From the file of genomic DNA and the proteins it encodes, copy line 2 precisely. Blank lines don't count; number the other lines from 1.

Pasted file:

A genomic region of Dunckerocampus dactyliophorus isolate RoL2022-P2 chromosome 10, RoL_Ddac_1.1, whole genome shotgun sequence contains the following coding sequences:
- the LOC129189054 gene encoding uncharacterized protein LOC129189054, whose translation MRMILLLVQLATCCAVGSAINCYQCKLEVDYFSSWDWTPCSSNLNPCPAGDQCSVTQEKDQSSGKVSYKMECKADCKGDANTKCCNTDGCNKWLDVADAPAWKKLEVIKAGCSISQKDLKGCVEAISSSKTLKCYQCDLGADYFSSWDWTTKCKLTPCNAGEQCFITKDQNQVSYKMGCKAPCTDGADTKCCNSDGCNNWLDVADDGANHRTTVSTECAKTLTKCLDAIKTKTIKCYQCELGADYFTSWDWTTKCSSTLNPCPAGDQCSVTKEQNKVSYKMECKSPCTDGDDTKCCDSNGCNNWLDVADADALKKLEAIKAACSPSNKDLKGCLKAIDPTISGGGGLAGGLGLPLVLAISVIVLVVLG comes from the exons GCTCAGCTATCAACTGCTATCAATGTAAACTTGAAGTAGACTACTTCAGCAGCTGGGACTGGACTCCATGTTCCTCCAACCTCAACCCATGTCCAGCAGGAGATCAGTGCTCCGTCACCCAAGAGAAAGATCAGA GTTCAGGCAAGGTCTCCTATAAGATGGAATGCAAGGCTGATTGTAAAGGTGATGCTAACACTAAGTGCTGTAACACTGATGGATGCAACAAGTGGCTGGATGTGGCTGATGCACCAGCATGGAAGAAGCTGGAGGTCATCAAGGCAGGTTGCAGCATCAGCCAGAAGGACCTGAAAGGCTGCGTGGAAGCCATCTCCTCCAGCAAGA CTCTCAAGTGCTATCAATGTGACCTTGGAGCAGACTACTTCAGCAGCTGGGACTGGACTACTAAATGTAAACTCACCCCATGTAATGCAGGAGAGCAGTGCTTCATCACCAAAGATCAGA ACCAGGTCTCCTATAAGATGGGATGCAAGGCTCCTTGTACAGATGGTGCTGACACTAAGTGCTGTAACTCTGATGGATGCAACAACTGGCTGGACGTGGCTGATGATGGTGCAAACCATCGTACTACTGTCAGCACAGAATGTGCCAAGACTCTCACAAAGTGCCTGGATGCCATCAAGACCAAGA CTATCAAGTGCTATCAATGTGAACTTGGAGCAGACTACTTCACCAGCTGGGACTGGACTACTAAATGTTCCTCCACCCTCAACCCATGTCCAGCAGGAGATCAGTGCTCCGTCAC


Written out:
- the LOC129189054 gene encoding uncharacterized protein LOC129189054, whose translation MRMILLLVQLATCCAVGSAINCYQCKLEVDYFSSWDWTPCSSNLNPCPAGDQCSVTQEKDQSSGKVSYKMECKADCKGDANTKCCNTDGCNKWLDVADAPAWKKLEVIKAGCSISQKDLKGCVEAISSSKTLKCYQCDLGADYFSSWDWTTKCKLTPCNAGEQCFITKDQNQVSYKMGCKAPCTDGADTKCCNSDGCNNWLDVADDGANHRTTVSTECAKTLTKCLDAIKTKTIKCYQCELGADYFTSWDWTTKCSSTLNPCPAGDQCSVTKEQNKVSYKMECKSPCTDGDDTKCCDSNGCNNWLDVADADALKKLEAIKAACSPSNKDLKGCLKAIDPTISGGGGLAGGLGLPLVLAISVIVLVVLG comes from the exons GCTCAGCTATCAACTGCTATCAATGTAAACTTGAAGTAGACTACTTCAGCAGCTGGGACTGGACTCCATGTTCCTCCAACCTCAACCCATGTCCAGCAGGAGATCAGTGCTCCGTCACCCAAGAGAAAGATCAGA GTTCAGGCAAGGTCTCCTATAAGATGGAATGCAAGGCTGATTGTAAAGGTGATGCTAACACTAAGTGCTGTAACACTGATGGATGCAACAAGTGGCTGGATGTGGCTGATGCACCAGCATGGAAGAAGCTGGAGGTCATCAAGGCAGGTTGCAGCATCAGCCAGAAGGACCTGAAAGGCTGCGTGGAAGCCATCTCCTCCAGCAAGA CTCTCAAGTGCTATCAATGTGACCTTGGAGCAGACTACTTCAGCAGCTGGGACTGGACTACTAAATGTAAACTCACCCCATGTAATGCAGGAGAGCAGTGCTTCATCACCAAAGATCAGA ACCAGGTCTCCTATAAGATGGGATGCAAGGCTCCTTGTACAGATGGTGCTGACACTAAGTGCTGTAACTCTGATGGATGCAACAACTGGCTGGACGTGGCTGATGATGGTGCAAACCATCGTACTACTGTCAGCACAGAATGTGCCAAGACTCTCACAAAGTGCCTGGATGCCATCAAGACCAAGA CTATCAAGTGCTATCAATGTGAACTTGGAGCAGACTACTTCACCAGCTGGGACTGGACTACTAAATGTTCCTCCACCCTCAACCCATGTCCAGCAGGAGATCAGTGCTCCGTCAC